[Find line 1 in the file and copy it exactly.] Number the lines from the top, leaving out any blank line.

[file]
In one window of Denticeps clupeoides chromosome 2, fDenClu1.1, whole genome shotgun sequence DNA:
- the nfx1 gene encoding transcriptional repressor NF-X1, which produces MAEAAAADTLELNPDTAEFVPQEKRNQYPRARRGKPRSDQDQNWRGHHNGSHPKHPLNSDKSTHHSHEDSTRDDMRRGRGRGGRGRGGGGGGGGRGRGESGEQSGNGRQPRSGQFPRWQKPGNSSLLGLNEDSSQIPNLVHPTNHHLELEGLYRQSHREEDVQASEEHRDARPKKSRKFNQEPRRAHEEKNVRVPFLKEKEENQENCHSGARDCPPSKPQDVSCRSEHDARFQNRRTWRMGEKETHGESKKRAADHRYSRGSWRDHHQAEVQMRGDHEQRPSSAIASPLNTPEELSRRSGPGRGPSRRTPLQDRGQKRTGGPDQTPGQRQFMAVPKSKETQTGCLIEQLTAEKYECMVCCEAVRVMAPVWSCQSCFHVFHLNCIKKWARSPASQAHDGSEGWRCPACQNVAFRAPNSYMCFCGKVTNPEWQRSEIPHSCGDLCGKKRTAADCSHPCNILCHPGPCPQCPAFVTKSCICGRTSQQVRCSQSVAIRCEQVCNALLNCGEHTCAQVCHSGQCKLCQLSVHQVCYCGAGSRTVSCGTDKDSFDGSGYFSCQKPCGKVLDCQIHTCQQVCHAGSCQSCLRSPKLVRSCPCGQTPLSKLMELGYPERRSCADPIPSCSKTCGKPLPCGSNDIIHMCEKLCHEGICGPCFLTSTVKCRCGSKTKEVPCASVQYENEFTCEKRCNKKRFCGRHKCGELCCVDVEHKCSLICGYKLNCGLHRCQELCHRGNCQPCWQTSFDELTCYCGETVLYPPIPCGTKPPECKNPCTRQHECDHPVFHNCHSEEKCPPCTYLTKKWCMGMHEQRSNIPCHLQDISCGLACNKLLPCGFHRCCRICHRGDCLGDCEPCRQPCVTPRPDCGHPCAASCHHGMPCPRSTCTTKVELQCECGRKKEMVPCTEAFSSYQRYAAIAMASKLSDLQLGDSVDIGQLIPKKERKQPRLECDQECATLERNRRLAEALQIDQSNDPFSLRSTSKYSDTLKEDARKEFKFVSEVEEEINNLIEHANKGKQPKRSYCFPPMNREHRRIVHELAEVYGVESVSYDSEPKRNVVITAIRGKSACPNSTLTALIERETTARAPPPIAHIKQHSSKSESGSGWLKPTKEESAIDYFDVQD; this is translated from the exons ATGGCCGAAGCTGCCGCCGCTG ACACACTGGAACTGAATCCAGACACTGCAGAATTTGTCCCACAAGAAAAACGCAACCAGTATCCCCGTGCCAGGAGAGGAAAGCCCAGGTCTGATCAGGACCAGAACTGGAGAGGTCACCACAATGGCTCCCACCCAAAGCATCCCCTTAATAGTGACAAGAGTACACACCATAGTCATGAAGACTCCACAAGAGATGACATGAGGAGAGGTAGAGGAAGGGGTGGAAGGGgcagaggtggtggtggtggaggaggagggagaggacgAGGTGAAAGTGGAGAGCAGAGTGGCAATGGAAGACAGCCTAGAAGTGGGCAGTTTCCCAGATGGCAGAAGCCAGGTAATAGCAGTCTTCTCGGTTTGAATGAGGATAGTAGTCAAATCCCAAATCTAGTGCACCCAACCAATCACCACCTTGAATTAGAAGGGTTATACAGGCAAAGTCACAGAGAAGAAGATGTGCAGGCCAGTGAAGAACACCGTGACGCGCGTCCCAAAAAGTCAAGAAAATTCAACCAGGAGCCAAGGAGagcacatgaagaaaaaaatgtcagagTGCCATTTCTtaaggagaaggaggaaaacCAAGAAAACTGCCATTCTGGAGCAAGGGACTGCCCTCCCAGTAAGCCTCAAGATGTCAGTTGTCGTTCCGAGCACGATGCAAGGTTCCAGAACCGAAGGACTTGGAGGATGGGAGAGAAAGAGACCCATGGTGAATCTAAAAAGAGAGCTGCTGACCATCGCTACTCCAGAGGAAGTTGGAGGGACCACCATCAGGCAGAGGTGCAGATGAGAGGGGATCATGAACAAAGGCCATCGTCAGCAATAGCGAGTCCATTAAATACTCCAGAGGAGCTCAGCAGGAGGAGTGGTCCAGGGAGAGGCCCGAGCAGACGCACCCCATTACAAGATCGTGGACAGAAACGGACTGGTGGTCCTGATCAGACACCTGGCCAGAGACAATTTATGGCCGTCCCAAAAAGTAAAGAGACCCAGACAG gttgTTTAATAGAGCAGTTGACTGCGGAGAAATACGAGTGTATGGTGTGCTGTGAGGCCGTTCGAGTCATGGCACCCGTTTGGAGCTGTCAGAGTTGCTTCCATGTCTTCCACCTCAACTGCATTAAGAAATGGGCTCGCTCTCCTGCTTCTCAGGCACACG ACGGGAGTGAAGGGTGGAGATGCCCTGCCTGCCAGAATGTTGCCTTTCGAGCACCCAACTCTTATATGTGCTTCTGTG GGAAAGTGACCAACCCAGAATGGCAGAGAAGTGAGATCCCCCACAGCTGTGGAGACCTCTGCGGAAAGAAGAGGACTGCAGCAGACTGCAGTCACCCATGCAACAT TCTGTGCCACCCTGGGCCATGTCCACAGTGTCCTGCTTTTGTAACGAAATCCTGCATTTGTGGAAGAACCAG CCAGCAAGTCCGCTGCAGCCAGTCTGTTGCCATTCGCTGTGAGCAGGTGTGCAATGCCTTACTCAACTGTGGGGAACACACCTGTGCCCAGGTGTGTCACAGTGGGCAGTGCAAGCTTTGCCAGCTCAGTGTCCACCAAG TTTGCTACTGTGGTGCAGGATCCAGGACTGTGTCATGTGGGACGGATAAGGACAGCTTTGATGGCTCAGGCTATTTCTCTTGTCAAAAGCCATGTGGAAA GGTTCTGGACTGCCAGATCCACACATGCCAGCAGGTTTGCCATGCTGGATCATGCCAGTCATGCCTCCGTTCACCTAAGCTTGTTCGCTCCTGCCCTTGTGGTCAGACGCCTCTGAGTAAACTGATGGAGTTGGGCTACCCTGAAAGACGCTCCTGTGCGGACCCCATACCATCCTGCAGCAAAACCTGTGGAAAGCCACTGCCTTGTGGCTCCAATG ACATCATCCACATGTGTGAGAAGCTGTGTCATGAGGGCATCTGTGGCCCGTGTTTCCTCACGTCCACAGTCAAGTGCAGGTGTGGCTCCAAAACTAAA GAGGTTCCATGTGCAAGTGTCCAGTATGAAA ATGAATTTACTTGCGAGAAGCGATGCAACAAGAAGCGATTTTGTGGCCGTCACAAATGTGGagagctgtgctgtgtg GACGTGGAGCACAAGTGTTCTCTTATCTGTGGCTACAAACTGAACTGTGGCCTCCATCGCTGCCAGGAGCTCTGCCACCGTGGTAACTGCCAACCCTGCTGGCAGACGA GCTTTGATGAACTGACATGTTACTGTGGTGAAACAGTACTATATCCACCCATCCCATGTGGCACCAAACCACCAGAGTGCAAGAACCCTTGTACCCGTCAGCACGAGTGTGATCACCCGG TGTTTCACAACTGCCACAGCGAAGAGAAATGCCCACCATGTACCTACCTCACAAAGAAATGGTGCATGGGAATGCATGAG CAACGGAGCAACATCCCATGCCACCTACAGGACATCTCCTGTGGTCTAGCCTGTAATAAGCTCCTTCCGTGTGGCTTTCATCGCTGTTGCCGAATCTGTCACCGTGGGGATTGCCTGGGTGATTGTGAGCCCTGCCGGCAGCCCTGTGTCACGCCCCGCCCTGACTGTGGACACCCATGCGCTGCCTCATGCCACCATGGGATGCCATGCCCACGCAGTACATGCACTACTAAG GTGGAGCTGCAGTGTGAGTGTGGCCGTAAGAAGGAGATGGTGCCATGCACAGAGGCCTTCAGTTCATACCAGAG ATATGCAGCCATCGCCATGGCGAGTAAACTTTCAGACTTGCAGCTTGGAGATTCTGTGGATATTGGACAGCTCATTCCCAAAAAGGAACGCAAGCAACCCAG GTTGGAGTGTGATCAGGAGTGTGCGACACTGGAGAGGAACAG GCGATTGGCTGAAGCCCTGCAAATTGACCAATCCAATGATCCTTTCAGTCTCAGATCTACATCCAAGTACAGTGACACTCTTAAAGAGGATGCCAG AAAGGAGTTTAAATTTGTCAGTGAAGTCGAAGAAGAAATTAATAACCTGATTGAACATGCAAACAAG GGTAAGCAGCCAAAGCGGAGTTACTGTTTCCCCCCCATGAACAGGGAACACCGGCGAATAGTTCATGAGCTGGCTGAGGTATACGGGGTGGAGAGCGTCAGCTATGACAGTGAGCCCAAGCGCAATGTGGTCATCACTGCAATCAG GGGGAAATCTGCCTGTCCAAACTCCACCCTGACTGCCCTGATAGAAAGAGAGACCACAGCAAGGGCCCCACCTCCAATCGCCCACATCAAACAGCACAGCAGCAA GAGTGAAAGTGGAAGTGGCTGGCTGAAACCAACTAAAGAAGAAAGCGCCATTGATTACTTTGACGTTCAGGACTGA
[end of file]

In one window of Denticeps clupeoides chromosome 2, fDenClu1.1, whole genome shotgun sequence DNA: